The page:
A 22-year-old Reston man who clubbed his mother to death with a baseball bat after ramming his car into his parents' home last year was found not guilty yesterday by reason of insanity.
A psychologist and psychiatrist who examined Alfred L. Head testified that he was suffering from schizophrenia and bipolar disorder--illnesses characterized by delusions, hallucinations and manic behavior--when he killed his mother, Zona N. Head, 56, on July 30, 1998, claiming he had been ordered to do so by a chess piece.
The prosecution's psychologist and the defense team's psychiatrist concluded that Head did not know right from wrong when he crashed his 1990 Pontiac into the living room of his parents' split-level brick home, where his mother was watching television, and then, finding her unhurt, hit her several times in the head with a baseball bat. She was found dead at the scene.
Friends testified during the one-day trial that Zona Head, an office manager at the Reston Chamber of Commerce, had been distraught for months over her son's deteriorating mental condition. Karen Keeffer, a forensic psychiatrist who examined Alfred Head, said that he had suffered from mental illness since 1993 and that his condition had worsened in recent years.
"He was getting more bizarre in his thinking, and he was clearly out of touch," Keeffer said.
William J. Stejskal, a psychologist who also examined Head, testified that the Reston man attempted suicide in May 1998 by trying to saw through his throat with a serrated knife--"one of the most serious suicide attempts I have ever seen," Stejskal said.
During yesterday's four-hour court proceeding, friends and mental health experts painted a picture of an outgoing young man with above-average intelligence who increasingly began to show signs of paranoia. His former girlfriend testified that Head told her his father was conducting an experiment on him and that he was being watched constantly.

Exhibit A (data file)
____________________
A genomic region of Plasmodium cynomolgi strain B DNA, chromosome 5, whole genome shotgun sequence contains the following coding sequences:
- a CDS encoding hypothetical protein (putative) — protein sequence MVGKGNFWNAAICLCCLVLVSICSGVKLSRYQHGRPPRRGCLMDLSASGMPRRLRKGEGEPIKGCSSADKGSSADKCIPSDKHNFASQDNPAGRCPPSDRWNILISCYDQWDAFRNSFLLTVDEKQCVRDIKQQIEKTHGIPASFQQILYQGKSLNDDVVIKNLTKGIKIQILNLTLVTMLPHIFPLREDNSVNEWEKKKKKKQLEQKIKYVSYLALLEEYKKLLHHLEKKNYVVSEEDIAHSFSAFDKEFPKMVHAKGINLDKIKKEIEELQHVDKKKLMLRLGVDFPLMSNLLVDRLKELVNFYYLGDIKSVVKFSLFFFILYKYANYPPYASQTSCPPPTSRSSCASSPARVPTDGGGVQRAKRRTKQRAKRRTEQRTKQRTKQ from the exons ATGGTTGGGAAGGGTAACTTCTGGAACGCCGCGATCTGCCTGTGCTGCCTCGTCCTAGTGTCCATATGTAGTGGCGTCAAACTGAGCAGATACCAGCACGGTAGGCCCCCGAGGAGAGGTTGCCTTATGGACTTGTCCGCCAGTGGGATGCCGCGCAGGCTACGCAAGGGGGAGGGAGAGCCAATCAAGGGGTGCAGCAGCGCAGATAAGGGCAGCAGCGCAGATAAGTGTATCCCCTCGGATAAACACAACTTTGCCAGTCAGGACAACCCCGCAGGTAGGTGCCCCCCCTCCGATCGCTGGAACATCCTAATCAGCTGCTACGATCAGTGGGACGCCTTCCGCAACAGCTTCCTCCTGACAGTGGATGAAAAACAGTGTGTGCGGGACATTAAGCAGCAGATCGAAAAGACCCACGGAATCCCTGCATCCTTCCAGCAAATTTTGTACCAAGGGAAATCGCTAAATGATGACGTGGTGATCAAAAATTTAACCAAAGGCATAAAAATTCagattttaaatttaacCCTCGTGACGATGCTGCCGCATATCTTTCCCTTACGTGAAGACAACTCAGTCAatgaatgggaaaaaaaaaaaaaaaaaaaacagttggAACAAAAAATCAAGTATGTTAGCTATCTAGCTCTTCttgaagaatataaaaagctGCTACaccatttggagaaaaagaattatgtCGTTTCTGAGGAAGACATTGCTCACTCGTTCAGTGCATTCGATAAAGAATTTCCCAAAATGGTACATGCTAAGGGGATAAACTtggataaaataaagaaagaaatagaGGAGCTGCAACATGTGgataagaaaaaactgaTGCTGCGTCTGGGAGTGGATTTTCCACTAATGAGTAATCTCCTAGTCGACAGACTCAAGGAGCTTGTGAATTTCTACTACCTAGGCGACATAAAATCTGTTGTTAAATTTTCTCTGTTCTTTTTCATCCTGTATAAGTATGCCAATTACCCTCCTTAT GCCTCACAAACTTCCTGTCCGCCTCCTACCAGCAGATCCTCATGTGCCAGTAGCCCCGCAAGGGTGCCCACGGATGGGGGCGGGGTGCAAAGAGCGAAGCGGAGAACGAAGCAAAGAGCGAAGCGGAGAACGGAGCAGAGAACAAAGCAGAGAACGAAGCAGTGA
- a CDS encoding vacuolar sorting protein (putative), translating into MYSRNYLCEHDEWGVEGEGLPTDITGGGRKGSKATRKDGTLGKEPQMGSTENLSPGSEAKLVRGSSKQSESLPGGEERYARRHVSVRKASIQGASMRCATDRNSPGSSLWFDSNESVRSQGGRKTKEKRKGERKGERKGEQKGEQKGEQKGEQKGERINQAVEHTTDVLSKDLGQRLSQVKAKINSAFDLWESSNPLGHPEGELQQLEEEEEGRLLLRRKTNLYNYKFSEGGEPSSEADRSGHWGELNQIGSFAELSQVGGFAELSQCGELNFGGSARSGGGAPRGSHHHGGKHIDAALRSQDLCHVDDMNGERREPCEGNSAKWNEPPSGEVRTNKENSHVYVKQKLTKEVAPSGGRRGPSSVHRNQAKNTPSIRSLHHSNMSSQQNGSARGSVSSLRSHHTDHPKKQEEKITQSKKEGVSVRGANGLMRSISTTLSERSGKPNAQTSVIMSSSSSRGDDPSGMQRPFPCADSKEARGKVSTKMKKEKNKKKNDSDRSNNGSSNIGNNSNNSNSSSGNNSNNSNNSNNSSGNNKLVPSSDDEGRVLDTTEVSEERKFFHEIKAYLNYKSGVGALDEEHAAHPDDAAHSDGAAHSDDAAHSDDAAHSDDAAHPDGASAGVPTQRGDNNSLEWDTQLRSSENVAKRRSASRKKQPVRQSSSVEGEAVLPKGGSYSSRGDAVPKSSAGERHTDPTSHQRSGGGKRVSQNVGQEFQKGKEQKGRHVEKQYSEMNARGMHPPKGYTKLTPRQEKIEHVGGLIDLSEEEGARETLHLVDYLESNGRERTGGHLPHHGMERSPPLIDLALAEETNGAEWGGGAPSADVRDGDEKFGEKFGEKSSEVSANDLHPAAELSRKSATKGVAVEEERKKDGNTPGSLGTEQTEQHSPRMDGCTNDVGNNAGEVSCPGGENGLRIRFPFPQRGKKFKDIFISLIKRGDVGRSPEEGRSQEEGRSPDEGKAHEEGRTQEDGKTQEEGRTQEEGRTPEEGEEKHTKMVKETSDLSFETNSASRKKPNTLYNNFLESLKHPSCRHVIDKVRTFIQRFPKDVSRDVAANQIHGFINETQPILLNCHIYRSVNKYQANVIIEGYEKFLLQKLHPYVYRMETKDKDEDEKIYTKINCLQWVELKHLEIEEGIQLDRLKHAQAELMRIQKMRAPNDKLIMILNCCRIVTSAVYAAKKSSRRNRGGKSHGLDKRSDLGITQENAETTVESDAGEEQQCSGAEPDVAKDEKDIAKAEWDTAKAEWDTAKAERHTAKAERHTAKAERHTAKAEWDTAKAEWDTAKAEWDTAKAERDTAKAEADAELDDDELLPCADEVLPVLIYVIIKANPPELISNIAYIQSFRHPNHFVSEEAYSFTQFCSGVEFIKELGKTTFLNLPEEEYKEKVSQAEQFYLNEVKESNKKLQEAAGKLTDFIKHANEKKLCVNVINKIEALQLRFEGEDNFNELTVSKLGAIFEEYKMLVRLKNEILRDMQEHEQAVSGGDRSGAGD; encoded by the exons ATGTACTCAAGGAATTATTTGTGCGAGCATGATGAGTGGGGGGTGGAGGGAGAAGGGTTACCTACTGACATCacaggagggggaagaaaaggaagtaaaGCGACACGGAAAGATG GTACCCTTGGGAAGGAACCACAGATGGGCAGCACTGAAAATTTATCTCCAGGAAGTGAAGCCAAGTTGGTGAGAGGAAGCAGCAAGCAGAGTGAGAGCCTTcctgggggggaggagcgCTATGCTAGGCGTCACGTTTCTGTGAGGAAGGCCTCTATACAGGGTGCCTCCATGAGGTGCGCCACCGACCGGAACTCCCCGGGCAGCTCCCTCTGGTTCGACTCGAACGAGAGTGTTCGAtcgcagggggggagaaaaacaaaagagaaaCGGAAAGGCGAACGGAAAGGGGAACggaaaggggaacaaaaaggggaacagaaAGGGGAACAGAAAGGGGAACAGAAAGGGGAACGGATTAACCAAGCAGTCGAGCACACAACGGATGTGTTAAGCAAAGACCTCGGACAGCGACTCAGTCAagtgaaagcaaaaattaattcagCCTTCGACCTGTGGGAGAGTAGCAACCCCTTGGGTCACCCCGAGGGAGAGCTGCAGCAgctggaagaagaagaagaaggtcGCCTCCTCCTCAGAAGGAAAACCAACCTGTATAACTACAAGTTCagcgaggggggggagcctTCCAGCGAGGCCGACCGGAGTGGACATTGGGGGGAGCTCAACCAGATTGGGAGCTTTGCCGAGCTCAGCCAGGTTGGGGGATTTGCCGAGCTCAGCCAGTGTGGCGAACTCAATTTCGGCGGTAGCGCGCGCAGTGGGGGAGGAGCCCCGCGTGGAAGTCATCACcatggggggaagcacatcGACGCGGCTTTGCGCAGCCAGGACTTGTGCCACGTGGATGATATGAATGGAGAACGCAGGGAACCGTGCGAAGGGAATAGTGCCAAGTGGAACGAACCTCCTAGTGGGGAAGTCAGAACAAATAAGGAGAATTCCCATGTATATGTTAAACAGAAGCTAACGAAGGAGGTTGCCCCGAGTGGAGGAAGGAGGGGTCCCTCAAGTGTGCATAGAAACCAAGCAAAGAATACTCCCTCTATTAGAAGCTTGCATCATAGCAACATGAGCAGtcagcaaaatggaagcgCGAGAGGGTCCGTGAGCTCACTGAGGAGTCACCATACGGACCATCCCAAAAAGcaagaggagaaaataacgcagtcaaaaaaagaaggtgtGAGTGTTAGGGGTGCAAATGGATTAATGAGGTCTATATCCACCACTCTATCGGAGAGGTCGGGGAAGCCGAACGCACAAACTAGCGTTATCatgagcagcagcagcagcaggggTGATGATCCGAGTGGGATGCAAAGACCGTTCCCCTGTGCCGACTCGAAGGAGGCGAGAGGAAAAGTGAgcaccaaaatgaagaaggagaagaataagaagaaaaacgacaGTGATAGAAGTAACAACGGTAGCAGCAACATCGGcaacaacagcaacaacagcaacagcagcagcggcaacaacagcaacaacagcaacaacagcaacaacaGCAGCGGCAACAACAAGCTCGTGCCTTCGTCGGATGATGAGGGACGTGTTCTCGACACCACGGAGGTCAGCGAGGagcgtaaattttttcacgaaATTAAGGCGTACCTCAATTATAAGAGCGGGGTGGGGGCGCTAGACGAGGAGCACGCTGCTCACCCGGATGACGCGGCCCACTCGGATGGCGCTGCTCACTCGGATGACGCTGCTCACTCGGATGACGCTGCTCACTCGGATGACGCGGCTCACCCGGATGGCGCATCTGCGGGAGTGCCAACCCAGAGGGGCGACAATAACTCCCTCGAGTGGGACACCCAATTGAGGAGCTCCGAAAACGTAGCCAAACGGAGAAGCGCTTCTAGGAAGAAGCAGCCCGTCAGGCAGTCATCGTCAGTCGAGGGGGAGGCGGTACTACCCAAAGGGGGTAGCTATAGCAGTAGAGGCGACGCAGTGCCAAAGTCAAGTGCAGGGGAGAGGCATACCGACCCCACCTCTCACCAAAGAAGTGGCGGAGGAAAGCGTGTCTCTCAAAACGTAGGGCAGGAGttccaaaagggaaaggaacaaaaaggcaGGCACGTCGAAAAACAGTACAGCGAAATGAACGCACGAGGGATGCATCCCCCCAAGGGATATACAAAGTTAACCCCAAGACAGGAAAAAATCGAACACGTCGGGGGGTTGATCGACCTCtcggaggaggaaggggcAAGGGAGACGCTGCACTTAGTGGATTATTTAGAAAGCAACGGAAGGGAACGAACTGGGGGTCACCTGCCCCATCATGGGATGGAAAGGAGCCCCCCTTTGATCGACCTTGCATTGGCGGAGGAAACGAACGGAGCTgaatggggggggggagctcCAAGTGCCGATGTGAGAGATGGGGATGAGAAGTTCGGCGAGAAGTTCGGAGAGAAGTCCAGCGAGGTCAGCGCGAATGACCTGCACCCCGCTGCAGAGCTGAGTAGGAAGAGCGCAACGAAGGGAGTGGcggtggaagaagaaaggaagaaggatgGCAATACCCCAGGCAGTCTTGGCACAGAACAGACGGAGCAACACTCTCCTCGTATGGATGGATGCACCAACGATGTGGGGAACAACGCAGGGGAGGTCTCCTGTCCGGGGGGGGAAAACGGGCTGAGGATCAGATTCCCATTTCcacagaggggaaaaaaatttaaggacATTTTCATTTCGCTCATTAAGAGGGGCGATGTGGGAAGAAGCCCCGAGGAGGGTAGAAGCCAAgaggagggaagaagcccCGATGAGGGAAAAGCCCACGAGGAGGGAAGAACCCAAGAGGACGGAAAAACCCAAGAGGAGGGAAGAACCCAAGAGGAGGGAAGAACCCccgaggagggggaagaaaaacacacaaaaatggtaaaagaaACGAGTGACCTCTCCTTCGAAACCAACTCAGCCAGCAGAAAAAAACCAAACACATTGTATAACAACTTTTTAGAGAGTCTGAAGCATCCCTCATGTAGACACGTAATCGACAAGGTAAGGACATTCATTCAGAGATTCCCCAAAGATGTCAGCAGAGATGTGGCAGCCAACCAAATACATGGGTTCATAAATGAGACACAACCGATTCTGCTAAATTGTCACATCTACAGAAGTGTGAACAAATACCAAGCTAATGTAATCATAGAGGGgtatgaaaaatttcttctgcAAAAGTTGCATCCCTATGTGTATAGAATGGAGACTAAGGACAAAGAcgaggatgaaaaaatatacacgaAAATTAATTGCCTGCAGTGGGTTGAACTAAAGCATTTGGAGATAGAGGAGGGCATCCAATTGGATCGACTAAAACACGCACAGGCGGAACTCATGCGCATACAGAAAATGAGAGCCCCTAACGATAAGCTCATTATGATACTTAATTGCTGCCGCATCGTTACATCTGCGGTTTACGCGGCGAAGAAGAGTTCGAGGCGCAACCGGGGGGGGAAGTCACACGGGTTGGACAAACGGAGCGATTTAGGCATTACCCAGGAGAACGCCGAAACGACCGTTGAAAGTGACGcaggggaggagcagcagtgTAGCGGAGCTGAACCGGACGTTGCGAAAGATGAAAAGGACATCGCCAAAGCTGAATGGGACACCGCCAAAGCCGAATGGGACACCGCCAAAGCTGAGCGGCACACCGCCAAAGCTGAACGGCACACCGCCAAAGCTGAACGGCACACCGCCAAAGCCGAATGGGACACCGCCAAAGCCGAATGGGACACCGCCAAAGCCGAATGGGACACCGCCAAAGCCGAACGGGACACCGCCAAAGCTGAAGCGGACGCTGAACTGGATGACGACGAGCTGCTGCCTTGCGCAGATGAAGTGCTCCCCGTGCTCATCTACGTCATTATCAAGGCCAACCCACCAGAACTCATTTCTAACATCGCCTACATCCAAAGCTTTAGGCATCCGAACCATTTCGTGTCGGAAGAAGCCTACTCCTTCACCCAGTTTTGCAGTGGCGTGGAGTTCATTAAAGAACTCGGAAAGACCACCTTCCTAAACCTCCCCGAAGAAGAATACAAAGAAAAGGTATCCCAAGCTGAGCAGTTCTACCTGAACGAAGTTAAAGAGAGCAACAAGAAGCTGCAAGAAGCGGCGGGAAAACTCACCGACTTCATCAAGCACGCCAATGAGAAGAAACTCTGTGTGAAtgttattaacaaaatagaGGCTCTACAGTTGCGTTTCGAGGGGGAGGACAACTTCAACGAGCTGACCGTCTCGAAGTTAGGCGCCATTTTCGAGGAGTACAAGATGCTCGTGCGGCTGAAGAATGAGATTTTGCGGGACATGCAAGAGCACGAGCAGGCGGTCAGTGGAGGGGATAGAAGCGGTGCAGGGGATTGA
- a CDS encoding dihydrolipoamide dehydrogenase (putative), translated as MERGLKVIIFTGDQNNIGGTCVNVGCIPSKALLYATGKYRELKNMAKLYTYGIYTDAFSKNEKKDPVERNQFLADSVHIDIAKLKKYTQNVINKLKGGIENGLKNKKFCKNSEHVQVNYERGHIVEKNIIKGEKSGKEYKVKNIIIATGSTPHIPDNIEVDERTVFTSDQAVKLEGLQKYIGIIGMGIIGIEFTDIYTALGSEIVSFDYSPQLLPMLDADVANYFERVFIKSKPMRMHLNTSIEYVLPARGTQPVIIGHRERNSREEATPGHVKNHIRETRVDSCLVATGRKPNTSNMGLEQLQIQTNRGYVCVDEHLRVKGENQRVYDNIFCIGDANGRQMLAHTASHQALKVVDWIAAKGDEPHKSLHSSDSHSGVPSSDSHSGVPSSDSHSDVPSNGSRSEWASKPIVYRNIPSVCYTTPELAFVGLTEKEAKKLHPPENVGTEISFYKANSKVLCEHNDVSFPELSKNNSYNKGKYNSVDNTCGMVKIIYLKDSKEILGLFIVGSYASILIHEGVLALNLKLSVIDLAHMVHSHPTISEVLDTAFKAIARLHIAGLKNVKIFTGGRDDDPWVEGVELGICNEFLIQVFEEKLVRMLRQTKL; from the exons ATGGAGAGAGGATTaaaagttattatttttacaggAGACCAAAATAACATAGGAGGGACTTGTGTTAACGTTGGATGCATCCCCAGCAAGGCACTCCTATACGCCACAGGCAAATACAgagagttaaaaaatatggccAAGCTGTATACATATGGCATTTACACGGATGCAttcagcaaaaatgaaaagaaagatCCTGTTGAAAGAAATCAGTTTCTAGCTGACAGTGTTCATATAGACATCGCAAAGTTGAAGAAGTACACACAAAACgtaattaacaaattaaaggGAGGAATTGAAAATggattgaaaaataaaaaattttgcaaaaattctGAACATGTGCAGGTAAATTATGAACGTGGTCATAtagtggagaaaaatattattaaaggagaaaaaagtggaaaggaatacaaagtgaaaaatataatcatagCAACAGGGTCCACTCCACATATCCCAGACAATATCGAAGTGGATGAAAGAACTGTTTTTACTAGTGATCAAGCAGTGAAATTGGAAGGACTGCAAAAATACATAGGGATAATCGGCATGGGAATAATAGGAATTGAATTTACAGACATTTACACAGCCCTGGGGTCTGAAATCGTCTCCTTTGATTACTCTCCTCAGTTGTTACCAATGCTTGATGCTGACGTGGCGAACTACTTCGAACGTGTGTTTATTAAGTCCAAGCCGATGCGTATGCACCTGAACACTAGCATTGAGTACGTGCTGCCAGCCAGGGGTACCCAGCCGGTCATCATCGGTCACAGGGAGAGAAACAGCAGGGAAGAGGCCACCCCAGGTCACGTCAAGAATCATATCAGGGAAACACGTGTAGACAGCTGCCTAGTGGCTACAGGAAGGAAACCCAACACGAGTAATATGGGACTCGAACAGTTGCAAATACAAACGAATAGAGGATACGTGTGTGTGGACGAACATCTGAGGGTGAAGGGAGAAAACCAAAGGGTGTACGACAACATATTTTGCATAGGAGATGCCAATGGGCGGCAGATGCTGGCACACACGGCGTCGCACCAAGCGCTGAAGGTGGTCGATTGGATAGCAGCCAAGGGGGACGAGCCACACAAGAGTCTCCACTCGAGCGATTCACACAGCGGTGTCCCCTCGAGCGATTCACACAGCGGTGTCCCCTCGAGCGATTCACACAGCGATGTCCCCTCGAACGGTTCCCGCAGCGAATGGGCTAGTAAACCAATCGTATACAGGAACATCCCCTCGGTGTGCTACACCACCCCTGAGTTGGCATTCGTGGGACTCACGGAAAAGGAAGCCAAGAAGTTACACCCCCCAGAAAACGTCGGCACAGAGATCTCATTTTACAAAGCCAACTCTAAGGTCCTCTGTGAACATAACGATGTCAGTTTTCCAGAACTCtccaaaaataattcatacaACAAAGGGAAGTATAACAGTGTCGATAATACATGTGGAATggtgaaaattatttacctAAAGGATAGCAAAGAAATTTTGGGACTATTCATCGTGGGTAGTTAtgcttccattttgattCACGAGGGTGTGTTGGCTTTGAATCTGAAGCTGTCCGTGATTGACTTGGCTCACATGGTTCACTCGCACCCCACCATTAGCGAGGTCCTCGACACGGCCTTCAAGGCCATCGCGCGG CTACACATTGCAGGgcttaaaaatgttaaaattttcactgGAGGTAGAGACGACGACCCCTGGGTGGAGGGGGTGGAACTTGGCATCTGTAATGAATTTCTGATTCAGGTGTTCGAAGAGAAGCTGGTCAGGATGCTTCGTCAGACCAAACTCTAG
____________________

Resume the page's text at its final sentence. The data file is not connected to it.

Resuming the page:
Head's father was out of the country when his wife was killed.
Efforts to keep Head in treatment and on medication often failed, because he had a way of manipulating his doctors and denying he had a problem, Stejskal said. "He's someone who is able to reel it in for a while and convince others he is okay," he said.
Keeffer said Head told her he was ordered to kill his mother by a chess piece during a game at a Reston coffee shop. Head believed he had a wife and children who were being kept from him by his parents.
"He felt he was getting a message," Keeffer said. "He saw this [killing his mother] as the only chance he had to set himself free. In his mind, this was his way of protecting his children."
Prosecutors did not oppose Head's insanity plea. Fairfax Circuit Court Judge Stanley P. Klein sent him to Central State Hospital in Petersburg for a 45-day evaluation.
Family and friends showed no emotion at yesterday's proceedings. Afterward, Head's father said "justice has been served."
"I'm glad to have my son have a second chance at life," said Alfred F. Head, a Foreign Service officer who was in Portugal when his wife was killed. "We love him, and we'll stand by him."